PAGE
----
Biosystems engineer recognized for “groundbreaking” dissertation
The research done by Dr. Zhiwei (Bob) Zeng on agricultural machinery engineering has earned him the University of Manitoba Distinguished Dissertation Award in the applied sciences category.
The Faculty of Graduate Studies hands out five dissertation awards annually, in the categories of applied sciences, humanities, natural sciences, social sciences and health sciences, to recognize a groundbreaking piece of original work. Bob’s work is literally about “groundbreaking”, as his research measured and modelled soil tillage and explored how farm machinery design might be improved.
“My dissertation embraced a broad topic of soil-tool-residue interactions, which are at the center of many agricultural field operations. I investigated soil-tool-residue interaction mechanisms in tillage and seeding using a combination of multiscale experimentation and physical systems modeling based on the discrete element method (DEM),” said Bob.
His nominators noted that “his work in the area of agricultural equipment design is of great importance to the agricultural mechanization sector in Manitoba and beyond”.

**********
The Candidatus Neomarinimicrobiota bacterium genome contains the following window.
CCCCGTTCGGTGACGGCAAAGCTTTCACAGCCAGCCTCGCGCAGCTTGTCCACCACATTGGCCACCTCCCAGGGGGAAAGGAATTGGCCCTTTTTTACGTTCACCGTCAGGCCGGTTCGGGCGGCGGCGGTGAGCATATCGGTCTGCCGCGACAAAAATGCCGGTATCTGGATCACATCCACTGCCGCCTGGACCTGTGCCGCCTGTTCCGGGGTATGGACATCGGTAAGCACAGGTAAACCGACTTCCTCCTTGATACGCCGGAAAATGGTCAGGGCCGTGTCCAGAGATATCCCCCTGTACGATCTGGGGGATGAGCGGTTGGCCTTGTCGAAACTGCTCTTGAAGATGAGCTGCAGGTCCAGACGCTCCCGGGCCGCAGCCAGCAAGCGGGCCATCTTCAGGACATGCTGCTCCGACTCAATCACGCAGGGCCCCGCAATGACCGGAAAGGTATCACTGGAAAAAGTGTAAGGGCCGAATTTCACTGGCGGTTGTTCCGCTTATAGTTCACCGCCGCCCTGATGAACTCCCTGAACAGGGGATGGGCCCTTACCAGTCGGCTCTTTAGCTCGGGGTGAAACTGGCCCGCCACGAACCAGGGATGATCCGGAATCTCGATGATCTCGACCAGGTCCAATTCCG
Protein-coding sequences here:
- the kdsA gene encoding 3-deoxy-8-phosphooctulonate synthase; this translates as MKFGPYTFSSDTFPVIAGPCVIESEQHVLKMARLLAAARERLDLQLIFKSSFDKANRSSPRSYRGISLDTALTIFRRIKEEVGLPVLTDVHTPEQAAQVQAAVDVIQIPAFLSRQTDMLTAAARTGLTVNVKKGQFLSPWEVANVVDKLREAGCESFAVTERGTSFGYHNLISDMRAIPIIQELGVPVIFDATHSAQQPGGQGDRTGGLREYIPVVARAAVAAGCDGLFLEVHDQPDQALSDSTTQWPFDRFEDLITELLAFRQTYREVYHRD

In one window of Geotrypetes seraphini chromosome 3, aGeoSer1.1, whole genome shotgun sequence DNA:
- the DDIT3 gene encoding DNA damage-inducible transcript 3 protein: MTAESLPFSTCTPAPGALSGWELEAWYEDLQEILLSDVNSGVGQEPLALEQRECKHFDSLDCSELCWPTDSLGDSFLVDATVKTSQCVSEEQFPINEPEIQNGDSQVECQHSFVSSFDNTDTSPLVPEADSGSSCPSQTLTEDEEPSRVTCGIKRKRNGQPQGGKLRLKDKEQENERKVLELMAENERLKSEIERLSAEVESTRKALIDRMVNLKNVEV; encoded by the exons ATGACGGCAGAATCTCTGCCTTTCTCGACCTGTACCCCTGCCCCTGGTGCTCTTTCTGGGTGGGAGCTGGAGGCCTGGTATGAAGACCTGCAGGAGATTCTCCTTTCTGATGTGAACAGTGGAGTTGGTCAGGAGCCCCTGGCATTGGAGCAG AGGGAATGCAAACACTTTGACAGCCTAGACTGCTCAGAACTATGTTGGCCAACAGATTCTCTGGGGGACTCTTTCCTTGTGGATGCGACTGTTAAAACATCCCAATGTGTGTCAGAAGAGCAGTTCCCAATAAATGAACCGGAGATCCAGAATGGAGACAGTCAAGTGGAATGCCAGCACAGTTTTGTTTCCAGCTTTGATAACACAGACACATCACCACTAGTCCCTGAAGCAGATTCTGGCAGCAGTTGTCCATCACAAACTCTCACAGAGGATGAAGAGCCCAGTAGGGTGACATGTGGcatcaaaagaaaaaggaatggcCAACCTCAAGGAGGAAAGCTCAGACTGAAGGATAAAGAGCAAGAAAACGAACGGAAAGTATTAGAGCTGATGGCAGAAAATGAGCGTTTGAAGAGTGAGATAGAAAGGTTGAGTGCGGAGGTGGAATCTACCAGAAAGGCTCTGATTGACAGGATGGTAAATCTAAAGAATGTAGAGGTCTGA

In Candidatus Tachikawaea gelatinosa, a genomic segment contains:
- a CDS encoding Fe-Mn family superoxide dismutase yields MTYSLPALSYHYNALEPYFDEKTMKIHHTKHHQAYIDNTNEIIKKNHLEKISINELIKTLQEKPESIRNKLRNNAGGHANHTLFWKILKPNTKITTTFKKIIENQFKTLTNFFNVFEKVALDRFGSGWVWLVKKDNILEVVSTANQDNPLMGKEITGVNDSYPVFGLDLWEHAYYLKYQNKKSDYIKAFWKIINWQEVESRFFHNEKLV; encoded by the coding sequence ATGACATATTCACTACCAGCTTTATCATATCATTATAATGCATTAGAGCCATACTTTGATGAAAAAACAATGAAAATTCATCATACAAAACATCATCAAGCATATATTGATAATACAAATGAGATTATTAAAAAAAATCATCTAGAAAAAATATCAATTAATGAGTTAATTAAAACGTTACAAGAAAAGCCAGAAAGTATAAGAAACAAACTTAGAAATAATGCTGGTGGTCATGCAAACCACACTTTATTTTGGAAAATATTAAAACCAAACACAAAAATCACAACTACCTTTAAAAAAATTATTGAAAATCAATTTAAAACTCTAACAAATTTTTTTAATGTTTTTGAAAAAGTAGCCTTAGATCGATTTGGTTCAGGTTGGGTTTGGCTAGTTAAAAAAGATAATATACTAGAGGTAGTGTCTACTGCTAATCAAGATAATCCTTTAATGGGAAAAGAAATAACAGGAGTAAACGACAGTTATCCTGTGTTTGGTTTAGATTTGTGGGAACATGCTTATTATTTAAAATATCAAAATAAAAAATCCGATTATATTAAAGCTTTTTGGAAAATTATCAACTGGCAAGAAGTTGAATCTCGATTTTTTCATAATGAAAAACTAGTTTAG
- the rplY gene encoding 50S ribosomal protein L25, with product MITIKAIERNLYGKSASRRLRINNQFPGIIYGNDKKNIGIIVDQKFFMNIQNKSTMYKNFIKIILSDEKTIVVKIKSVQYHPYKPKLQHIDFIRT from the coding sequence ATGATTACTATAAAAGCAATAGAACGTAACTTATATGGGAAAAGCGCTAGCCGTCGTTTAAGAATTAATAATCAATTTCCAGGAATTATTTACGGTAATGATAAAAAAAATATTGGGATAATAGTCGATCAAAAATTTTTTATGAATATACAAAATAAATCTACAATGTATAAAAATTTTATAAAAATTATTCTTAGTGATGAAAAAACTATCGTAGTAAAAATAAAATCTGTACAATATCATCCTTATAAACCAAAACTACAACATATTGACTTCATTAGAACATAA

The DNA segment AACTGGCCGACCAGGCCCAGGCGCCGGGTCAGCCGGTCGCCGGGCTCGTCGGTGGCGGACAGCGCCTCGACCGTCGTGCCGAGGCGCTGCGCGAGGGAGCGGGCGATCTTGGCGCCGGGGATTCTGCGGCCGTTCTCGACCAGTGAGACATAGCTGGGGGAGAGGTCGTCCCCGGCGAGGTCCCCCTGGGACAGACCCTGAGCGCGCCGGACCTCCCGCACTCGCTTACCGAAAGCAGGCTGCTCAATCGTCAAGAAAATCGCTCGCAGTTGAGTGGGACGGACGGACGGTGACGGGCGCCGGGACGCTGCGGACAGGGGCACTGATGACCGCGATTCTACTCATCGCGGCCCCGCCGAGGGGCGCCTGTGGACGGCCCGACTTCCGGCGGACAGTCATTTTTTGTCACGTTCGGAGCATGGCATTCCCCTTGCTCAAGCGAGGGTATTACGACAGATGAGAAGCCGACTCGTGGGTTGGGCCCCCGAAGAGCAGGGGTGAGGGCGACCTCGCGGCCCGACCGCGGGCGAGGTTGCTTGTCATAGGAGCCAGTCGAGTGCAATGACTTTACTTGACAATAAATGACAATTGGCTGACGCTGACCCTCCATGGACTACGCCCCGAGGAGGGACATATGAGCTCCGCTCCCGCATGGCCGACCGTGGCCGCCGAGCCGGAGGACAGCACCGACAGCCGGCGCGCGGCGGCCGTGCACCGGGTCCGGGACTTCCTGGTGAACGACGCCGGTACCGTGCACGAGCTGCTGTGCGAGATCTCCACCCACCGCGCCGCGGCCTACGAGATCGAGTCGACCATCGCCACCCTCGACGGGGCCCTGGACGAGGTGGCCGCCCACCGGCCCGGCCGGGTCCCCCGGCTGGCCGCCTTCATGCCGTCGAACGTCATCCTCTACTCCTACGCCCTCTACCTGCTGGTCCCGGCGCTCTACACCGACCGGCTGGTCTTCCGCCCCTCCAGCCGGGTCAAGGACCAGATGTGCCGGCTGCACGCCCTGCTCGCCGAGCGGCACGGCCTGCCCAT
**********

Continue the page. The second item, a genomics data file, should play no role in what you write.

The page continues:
Bob hopes his work will advance the science of soil dynamics and contribute to the engineering knowledge required to develop high-performance agricultural machinery that consumes minimal tractor power and creates optimal field conditions for crop growth, ultimately benefiting farmers in producing high-quality and high-yielding crops.
On his reaction to winning the award, Bob had this to say: “I am humbled and extremely thankful. I would like to thank my family, friends, and professors for their support and encouragement in many different forms. In particular, it would be impossible to achieve this without the great mentorship and support from my advisor, Professor Ying Chen.”
Bob is currently continuing and expanding his Ph.D. research as a postdoctoral fellow, and the theme of breaking ground carries through to his new line of inquiry.
“One of my recent projects was aimed at developing techniques to decode seed germination and emergence from an engineering perspective. A seed has to break through the soil, oftentimes very compacted, to emerge from the ground as a plant. I am investigating the biomechanical power and associated phenomena of the ‘groundbreaking’ of a seed.”
“Going forward, I look forward to launching my academic career at an appropriate time, using skills I gained at the University of Manitoba to further advance the field of agricultural machinery and more importantly train the next generation of agricultural engineers,” he said.
Bob has been the recipient of several prestigious awards including the University of Manitoba Graduate Fellowship, Duff Roblin Fellowship from the Government of Manitoba, Mitacs Globalink Graduate Fellowship, and many other accolades throughout his doctoral studies.